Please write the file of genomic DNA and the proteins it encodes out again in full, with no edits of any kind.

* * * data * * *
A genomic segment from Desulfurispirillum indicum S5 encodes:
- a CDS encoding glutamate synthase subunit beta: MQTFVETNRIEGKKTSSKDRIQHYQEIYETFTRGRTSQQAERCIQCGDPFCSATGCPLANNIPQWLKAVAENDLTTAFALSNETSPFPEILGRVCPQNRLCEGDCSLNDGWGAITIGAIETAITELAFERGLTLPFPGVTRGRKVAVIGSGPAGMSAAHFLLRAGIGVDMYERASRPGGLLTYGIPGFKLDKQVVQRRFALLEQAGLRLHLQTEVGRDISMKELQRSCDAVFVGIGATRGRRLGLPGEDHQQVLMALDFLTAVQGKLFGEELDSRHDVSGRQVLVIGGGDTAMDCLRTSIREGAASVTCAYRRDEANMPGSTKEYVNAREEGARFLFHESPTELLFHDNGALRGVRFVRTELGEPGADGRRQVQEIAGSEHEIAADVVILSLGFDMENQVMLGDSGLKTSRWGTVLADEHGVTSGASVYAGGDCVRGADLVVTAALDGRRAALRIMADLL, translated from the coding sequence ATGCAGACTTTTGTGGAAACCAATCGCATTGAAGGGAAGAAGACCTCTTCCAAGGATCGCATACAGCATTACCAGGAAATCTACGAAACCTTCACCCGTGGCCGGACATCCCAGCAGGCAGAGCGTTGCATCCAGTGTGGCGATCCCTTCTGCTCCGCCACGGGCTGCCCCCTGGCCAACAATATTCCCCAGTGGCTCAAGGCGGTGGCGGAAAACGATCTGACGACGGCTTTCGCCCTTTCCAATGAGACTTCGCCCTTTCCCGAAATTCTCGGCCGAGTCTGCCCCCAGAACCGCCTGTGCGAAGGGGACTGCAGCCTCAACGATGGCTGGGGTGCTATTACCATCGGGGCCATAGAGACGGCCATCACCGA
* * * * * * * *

A genomic segment from Desulfurispirillum indicum S5 encodes:
- a CDS encoding glutamate synthase subunit beta: MQTFVETNRIEGKKTSSKDRIQHYQEIYETFTRGRTSQQAERCIQCGDPFCSATGCPLANNIPQWLKAVAENDLTTAFALSNETSPFPEILGRVCPQNRLCEGDCSLNDGWGAITIGAIETAITELAFERGLTLPFPGVTRGRKVAVIGSGPAGMSAAHFLLRAGIGVDMYERASRPGGLLTYGIPGFKLDKQVVQRRFALLEQAGLRLHLQTEVGRDISMKELQRSCDAVFVGIGATRGRRLGLPGEDHQQVLMALDFLTAVQGKLFGEELDSRHDVSGRQVLVIGGGDTAMDCLRTSIREGAASVTCAYRRDEANMPGSTKEYVNAREEGARFLFHESPTELLFHDNGALRGVRFVRTELGEPGADGRRQVQEIAGSEHEIAADVVILSLGFDMENQVMLGDSGLKTSRWGTVLADEHGVTSGASVYAGGDCVRGADLVVTAALDGRRAALRIMADLL, translated from the coding sequence ATGCAGACTTTTGTGGAAACCAATCGCATTGAAGGGAAGAAGACCTCTTCCAAGGATCGCATACAGCATTACCAGGAAATCTACGAAACCTTCACCCGTGGCCGGACATCCCAGCAGGCAGAGCGTTGCATCCAGTGTGGCGATCCCTTCTGCTCCGCCACGGGCTGCCCCCTGGCCAACAATATTCCCCAGTGGCTCAAGGCGGTGGCGGAAAACGATCTGACGACGGCTTTCGCCCTTTCCAATGAGACTTCGCCCTTTCCCGAAATTCTCGGCCGAGTCTGCCCCCAGAACCGCCTGTGCGAAGGGGACTGCAGCCTCAACGATGGCTGGGGTGCTATTACCATCGGGGCCATAGAGACGGCCATCACCGA